ROCHESTER, NY (WXXI) – Local elections officials say it’s a bit overwhelming to consider all the changes that have to take place to implement New York’s new voting laws.
“It’s kind of like you’re thrilled,” said elections commissioner Tom Ferrarese, “but you always have that ‘Oh my goodness, let’s see how we’re going to implement this?’ ”
A measure passed by the state legislature this week will allow early voting up to 10 days before an election. The legislation is still awaiting the signature of Governor Andrew Cuomo, who supports the idea.
The bill passed despite the objections of some Republicans, who questioned the need and the cost.
Ferrarese says funding is a critical part of the process of implementing the necessary changes. He and others hope state lawmakers will find a way to at least help counties cover part of any costs they incur.
“I think there will be a continued push in that direction,” Ferrarese said, “and certainly there will be issues raised if there isn’t some funding. It’s also going to be about the value people put on the voting process.”
If all goes as expected, polling sites would be set up across Monroe County to accommodate early voting in time for the next general election in November, according to Ferrarese.
If state lawmakers okay the use of electronic poll books and on-demand ballot machines, he says the process will be more streamlined and voters will be able to cast their ballots at any of the locations rather than having to go to their specific regional polling place.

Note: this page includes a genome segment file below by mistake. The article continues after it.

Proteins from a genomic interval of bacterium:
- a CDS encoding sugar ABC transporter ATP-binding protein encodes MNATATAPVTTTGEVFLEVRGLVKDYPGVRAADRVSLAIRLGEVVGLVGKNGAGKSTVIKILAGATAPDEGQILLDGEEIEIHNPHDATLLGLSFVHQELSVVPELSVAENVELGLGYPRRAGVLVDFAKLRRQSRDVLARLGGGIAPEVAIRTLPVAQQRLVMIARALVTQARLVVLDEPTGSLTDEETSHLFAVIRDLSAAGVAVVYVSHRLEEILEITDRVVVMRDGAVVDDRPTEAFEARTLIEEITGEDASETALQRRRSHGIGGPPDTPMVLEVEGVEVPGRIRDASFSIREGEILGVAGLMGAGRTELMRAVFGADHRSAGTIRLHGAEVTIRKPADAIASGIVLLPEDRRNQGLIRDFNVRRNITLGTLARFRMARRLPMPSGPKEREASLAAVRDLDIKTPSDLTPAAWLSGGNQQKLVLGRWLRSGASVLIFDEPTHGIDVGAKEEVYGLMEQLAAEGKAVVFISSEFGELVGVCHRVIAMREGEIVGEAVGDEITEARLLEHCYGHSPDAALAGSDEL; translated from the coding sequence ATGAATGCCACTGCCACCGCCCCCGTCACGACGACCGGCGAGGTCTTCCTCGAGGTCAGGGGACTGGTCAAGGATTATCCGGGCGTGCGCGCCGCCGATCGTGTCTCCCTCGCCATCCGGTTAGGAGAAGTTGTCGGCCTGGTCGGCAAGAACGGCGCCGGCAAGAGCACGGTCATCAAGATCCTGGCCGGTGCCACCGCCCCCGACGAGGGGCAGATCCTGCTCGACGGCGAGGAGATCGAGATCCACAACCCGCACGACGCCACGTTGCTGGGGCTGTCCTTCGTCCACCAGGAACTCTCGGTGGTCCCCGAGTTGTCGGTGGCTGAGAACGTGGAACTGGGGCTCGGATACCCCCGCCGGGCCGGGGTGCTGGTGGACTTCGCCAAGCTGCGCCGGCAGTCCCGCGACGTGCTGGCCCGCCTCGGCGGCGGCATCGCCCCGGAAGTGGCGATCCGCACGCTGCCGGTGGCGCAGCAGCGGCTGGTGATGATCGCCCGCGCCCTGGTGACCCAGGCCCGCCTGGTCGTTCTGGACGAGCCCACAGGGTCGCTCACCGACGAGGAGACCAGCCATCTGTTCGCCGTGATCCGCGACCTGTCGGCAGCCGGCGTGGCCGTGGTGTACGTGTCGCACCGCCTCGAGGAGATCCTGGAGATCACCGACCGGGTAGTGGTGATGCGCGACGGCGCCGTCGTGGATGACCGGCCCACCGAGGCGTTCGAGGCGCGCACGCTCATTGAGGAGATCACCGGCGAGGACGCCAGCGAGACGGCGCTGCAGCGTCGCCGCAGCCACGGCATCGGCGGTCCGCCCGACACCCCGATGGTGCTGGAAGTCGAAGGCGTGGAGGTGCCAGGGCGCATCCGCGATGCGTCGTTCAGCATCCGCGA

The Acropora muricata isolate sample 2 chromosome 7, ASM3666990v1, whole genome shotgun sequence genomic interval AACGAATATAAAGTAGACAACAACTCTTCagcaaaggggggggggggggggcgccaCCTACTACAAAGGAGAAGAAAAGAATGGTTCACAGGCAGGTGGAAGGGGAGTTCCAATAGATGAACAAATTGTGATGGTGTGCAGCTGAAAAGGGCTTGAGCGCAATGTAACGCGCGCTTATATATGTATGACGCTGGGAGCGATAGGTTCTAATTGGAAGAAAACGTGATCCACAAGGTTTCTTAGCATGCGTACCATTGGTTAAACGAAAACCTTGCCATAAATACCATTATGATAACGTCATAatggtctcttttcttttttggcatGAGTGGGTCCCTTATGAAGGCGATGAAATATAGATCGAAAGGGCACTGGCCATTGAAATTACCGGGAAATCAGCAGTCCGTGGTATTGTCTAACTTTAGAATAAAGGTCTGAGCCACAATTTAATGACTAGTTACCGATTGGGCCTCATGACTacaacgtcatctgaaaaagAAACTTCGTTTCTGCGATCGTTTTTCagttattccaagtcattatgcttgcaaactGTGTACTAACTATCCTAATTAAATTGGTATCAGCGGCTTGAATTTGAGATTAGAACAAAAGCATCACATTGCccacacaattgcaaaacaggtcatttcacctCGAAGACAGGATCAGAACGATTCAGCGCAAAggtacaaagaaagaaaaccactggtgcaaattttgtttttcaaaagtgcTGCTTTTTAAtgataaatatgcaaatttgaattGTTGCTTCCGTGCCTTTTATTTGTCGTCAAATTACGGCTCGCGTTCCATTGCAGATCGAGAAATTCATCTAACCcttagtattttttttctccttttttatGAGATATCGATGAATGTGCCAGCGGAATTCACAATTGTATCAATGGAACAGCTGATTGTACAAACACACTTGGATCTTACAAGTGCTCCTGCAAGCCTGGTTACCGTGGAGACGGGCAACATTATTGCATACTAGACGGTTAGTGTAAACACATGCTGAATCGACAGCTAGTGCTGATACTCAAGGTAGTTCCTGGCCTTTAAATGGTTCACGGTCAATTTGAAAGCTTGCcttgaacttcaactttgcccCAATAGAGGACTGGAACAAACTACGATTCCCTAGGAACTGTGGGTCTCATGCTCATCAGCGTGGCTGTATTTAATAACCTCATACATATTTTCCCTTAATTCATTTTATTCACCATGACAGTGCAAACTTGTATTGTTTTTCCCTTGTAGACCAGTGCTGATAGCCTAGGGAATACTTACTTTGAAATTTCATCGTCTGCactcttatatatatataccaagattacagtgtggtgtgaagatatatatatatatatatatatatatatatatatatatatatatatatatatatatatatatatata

On-demand ballot machines, according to Ferrarese, would prevent errors like over-voting or a missed vote in a particular race. Voters would start by keying in their choices on an electronic screen.
“It doesn’t cast a vote at that point; it actually creates a ballot. It hands them the ballot and they can then review the ballot and if there’s something wrong with it they can, like today, go get another one (up to three times.) But that ballot is only cast when they walk over to the scanner and stick it in.”
The new technology is one area in which savings could be realized, Ferrarese said. Elections workers spend three to four weeks after elections manually scanning signatures on poll books to update the history of each voter. In addition, he said hundreds of thousands of pages are printed for the registration books that voters sign when they first enter their polling place. Those printing costs would be eliminated if electronic poll books were used.
Ferrarese expects early voting to be popular right away in New York.
“We’re not going to see the same slow start other states did because people just didn’t know about it or understand it,” he said. “People have read about it now for a number of years and have seen it in other states. Frankly, coming to New York State finally, I think we’re going to have a number of people who want to use it.”
Other measures would allow New Yorkers to cast an absentee ballot for any reason, and to register to vote on Election Day, but those changes require passage by two consecutive state legislatures, so the earliest they could be enacted is 2021.